Person:Mary Anne Cruse

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Mary Anne Cruse


 Author

Born:1825, Virginia
Died:1910, Huntsville, AL
Residence:600 Adams Street SE
Member of:Church of Nativity, Episcopal
Daughter of:Samuel Cruse
Sister of:Samuel Ridgely Cruse


Notes:

•  Wrote The Little Episcopalian (1854), Bessie Melville (1858), and Little Grandpa (1888). Moral tales for Children. Also wrote a novel "Cameron Hall" from her southern perspective on the Civil War (1867)

•  "She lived in Huntsville and was author of a novel, "Cameron Hall," published in 1866, a story of the War of Secession which brought her into prominence as an author. She also published several Sunday-school books for children, in which her purpose was to strengthen in the minds of her readers a clear understanding of the teachings of the Episcopal faith. 'The Little Episcopalian' was first published by her in 1854, and was endorsed by the General Protestant Episcopal Sunday School Union and Church Book Society. That book was followed by its sequel, 'Bessie Melville,' and in 1888, by 'Little Grandpa.'" - Alabama Biography

•  Miss Cruse donated the proceeds from her books for the stained glass windows in the Episcopal Church of the Nativity. - Alabama Biography

•  Miss Cruse was never married.

•  "600 Adams Street proved a useful vantage point from which to view history in the making. General Ormasby Mitchel took 517 Adams street as his residence and headquarters, and Union troops set up tents in open spaces all along the avenue. Her book 'Cameron Hall: A story of the Civil War,' presents in fictional form the harsh realities of the Huntsville occupation." - Dictionary of Literary Biography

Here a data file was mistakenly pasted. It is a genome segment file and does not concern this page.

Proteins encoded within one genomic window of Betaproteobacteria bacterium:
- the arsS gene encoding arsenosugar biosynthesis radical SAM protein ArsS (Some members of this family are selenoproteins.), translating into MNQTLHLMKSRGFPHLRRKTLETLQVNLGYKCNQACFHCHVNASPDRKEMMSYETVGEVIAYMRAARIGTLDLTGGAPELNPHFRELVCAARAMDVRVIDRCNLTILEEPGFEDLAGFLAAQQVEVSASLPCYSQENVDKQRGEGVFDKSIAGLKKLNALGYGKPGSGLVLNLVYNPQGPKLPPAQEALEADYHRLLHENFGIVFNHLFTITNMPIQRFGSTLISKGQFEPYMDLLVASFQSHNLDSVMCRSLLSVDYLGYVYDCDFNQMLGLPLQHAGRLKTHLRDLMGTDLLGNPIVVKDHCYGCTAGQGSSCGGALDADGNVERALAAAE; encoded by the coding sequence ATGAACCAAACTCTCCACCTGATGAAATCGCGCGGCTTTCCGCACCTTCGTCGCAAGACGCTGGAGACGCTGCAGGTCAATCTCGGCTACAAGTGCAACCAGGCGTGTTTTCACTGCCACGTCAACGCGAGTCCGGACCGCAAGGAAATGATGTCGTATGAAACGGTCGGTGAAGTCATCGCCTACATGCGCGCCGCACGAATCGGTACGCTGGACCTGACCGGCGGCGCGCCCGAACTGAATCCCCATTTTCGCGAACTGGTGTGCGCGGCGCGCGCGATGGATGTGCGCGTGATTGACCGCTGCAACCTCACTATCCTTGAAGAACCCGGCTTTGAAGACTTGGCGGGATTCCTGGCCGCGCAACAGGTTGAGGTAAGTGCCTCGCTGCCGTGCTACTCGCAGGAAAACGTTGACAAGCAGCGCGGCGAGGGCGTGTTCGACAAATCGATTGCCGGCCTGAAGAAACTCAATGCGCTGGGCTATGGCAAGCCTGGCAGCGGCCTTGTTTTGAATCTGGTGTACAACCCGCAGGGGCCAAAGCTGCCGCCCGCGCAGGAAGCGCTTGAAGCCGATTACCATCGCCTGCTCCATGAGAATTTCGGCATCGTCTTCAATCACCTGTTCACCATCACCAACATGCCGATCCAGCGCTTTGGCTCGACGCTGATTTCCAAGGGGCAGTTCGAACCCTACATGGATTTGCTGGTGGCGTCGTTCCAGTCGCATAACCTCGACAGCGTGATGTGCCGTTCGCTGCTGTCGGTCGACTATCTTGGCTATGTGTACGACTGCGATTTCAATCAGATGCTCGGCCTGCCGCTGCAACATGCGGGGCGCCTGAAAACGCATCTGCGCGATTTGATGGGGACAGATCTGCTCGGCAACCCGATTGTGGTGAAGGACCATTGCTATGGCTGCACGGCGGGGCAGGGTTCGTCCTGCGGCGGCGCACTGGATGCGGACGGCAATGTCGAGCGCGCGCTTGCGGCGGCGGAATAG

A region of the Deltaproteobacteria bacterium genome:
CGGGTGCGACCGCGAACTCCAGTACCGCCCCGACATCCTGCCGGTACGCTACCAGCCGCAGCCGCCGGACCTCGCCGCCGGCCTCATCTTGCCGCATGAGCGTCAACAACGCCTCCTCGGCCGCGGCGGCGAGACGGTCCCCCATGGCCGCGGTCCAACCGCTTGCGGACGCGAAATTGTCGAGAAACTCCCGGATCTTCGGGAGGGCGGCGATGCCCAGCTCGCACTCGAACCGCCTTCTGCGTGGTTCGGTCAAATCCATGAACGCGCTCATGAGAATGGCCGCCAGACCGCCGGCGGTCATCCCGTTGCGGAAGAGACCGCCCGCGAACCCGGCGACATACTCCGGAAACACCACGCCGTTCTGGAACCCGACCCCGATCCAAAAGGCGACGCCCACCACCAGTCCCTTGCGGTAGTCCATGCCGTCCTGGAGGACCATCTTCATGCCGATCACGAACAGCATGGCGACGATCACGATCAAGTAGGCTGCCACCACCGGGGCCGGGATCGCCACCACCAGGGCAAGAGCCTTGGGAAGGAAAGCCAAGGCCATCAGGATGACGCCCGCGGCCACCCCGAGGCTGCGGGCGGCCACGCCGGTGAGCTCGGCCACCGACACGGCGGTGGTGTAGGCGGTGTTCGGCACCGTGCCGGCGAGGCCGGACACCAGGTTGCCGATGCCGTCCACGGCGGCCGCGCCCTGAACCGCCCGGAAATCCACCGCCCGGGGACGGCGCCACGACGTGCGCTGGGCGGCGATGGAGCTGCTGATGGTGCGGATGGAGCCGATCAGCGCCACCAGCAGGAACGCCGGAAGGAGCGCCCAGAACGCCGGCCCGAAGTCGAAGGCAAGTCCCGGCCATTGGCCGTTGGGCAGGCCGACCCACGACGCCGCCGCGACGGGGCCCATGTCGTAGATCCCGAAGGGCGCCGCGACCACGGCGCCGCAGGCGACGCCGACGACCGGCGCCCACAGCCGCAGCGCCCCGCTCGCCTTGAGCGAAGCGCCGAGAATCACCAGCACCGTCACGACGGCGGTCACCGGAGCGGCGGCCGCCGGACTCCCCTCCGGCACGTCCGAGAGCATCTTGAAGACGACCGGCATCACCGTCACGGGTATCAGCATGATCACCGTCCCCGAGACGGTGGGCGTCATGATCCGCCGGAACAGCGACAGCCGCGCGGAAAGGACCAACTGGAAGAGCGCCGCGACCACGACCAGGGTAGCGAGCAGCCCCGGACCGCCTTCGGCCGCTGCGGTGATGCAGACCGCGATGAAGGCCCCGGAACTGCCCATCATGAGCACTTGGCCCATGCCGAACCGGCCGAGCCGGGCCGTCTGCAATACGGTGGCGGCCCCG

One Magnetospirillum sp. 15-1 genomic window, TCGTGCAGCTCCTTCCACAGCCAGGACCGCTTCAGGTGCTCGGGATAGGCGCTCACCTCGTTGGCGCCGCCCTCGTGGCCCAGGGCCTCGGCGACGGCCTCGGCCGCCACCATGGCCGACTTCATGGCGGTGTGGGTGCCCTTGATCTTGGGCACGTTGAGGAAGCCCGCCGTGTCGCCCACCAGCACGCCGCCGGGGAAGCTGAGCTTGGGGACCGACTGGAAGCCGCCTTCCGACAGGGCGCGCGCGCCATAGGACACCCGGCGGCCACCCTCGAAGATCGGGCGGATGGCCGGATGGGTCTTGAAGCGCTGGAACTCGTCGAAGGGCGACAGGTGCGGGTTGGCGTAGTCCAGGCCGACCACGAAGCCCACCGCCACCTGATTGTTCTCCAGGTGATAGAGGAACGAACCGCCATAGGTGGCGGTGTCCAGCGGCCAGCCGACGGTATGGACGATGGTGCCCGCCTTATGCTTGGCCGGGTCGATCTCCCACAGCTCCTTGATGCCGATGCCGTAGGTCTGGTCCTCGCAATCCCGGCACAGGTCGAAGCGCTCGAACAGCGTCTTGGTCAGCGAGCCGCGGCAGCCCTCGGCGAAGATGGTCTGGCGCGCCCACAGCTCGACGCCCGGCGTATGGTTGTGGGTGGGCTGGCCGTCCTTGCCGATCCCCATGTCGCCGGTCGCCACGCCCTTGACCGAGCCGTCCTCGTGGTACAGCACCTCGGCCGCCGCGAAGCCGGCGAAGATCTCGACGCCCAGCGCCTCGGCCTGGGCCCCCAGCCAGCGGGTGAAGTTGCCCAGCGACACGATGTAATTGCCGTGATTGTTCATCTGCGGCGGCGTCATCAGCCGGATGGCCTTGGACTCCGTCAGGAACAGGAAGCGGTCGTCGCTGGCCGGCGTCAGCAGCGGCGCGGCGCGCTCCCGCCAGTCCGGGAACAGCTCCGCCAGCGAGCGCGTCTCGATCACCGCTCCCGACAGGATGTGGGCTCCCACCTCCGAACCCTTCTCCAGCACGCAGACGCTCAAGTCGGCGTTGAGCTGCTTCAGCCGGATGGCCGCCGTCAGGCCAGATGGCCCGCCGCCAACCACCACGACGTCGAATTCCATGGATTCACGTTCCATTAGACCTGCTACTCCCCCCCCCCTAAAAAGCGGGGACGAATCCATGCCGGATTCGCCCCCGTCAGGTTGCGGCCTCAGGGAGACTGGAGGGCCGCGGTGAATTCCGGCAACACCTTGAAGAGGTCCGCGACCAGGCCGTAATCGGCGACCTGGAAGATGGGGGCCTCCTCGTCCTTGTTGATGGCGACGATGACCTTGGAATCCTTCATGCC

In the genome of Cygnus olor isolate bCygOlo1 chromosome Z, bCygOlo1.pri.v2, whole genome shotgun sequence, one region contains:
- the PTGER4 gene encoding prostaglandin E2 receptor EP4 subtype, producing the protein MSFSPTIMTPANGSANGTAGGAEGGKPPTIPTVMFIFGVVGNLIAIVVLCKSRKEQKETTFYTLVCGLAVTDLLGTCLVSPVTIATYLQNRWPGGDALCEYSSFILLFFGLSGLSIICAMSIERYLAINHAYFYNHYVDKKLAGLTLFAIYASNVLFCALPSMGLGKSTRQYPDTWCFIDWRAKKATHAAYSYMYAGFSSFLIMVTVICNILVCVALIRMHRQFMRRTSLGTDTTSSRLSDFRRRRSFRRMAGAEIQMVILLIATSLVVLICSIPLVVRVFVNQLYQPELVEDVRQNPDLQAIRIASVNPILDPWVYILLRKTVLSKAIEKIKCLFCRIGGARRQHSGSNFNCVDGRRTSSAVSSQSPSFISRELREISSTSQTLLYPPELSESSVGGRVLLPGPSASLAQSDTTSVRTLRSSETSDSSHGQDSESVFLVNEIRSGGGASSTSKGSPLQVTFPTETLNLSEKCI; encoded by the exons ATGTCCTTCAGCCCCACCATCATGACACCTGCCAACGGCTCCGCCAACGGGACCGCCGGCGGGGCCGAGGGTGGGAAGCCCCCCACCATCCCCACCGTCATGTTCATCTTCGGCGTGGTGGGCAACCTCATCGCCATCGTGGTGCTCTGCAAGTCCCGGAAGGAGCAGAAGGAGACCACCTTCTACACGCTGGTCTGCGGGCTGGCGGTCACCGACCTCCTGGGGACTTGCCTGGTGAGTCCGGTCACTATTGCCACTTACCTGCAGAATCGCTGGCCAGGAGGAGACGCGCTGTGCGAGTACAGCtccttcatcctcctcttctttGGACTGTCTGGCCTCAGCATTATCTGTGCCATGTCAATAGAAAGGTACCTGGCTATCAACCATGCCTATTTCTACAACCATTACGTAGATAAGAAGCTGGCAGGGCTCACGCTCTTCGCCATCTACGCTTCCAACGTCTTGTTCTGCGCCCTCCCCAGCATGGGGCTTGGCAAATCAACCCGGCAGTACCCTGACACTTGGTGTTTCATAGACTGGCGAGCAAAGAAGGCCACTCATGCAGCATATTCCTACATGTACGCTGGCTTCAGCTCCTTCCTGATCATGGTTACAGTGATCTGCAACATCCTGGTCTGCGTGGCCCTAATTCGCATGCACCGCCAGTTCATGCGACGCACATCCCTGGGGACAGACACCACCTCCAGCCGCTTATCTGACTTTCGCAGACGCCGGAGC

•  "A list of the books in Cruse's personal library, currently in the possession of descendants, reveals a fascination with theology that apparently motivated her to write moral tales for children." - Dictionary of Literary Biography

•  "Even General Mitchel recognized the severity of the crimes committed in the Union name, writing to the war department in May 1862 that 'The most terrible outrages--robberies, rapes, arson, and plundering--are being committed by lawless brigands and vagabonds connected with the army.' Given these circumstances, the looting scene in Cameron Hall seems well within the realm of possibility." - Dictionary of Literary Biography


Related Links:
•  Alabama Biography - History of Alabama and Dictionary of Alabama Biography, Volume 3 by Thomas McAdory Owen, Marie Bankhead Owen, © 1921, p. 437
•  Blood and Irony - Blood and Irony: Southern White Women's Narratives of the Civil War, 1861-1937 by Sarah E. Gardner C. Starting at page 66. Quotes and analysis of Mary Ann Cruse's writing.
•  Dictionary of Literary Biography - First page of a biography and literary analysis is free here and the other eight pages can be purchased (price on 8/5/2012 is $6.99)


The Following Pages Link to this Page:
•  600 Adams Street SE
•  Church of Nativity, Episcopal
•  Samuel Cruse
•  Samuel Ridgely Cruse



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